Does the research specify causal statements – If this … then ..?
Are concrete behaviours specified to bring about the intended outcomes?
Do the teaching staff have the skills required/or can they be taught the skills required to put the research into effect?
Amended from Jones (2018)
Some observations about the framework
Observant readers will notice that the original order of the first two A’s has been switched, with accessibility now coming before accuracy. This was done for a very practical reason, you are unlikely to be able to judge the accuracy of the research unless you have first been able to access it.
Furthermore, it needs to be remembered that this is not the ‘only framework in town’ which you can use to appraise the usefulness of research.
Willingham (2012) has come up with the following four-step process:
First, ‘strip it’, get rid of the fluff surrounding the idea and get right to the heart of the claim being made. What specific intervention, strategy or actions is the school leader being asked to adopt and what outcomes, for student learning or achievement, staff well-being or other outcomes are being promised?
Second, ‘trace it’, where did the idea come from? Is the idea supported by a leading educational authority? Unfortunately, in education, this can be a weak indicator of validity and reliability? Do other ‘experts’ support the idea?
Third, ‘analyse it’, what are you – the evidence-based school leader - being asked to believe? What is the evidence to support the claims being made? How does this evidence relate to your experience as a school leader?
Fourth, ‘should I do it?’ Is it something which is already being done? Is it an old idea wrapped in new language and terminology? Has it worked previously in other settings with other students? Has it failed previously in other settings with other students? What are the opportunity costs – the things necessary to give up or forego - in pursuing this intervention or strategy?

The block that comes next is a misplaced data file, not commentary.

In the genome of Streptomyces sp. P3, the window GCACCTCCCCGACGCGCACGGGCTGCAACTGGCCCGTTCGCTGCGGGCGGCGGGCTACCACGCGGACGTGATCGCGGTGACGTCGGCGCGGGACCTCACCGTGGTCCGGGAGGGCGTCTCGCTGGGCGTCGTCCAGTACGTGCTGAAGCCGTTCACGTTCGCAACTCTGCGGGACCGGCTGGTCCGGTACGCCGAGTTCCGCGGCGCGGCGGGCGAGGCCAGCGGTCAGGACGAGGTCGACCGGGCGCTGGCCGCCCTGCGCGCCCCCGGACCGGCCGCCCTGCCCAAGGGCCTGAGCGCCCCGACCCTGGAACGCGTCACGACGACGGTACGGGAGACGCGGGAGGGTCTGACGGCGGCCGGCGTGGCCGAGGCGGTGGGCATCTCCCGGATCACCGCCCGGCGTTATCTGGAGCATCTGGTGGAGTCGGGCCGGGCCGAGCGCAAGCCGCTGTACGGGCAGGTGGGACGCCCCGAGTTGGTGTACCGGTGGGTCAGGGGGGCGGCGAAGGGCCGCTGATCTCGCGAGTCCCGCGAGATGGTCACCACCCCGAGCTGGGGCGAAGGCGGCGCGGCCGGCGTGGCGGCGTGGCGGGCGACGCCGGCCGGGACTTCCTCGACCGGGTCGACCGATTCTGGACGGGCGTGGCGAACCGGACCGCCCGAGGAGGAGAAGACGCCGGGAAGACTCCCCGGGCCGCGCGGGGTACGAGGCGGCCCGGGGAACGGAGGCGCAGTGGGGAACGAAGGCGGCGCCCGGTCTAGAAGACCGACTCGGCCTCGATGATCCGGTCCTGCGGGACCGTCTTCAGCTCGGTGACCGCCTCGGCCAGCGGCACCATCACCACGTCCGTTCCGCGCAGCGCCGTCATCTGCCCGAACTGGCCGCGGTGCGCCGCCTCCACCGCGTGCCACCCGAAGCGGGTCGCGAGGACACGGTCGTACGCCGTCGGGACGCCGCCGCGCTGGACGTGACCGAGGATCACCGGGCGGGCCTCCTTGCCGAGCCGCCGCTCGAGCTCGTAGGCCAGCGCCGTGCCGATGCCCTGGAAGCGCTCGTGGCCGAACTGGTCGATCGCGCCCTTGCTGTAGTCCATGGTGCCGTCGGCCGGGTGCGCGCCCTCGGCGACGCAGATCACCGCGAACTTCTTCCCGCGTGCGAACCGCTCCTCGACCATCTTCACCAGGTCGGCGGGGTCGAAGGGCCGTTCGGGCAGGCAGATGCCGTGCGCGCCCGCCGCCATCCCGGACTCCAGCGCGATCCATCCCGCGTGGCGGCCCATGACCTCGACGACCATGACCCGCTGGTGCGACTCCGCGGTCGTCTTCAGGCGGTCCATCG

What is hopefully clear from this blog post – no matter your knowledge and skill level - there are ways in which you can make structured judgments about the usefulness of research.
However, what is great about these frameworks is that the more you use them and become familiar with them, the better you will get at using them, which will in turn positively contribute to helping you make efficient and effective use of research evidence in the improvement of schools.
Jones, G. (2018). Evidence-Based School Leadership and Management: A Practical Guide. London. SAGE Publishing.
Pawson, R., Boaz, A., Grayson, L., Long, A. and Barnes, C. (2003). Types and Quality of Social Care Knowledge. Stage Two: Towards the Quality Assessment of Social Care Knowledge. ESRC Centre for Evidence Based Policy and Practice: Working Paper.
Wallace, M. and Wray, A. (2016). Critical Reading and Writing for Postgraduates (Third Edition). London. Sage.
Willingham, D. (2012). When Can You Trust the Experts: How to Tell Good Science from Bad in Education. San Francisco. John Wiley & Sons.
Higgins, S. (2018) Improving Learning: Meta-analysis of Intervention Research in Education Cambridge: Cambridge University Press
You might also like
Classroom observation: it’s harder than you think
by Professor Robert Coe We’ve all done it: observed another teacher’s lesson and made a judgement...
Making a positive primary to secondary transition in Music
by Dimitra Kokotsaki Moving from Key Stage 2 to Key Stage 3 can be a big upheaval for many...
At the Festival of Education 2018, Rob Coe’s presentation followed on from his recent blog post But...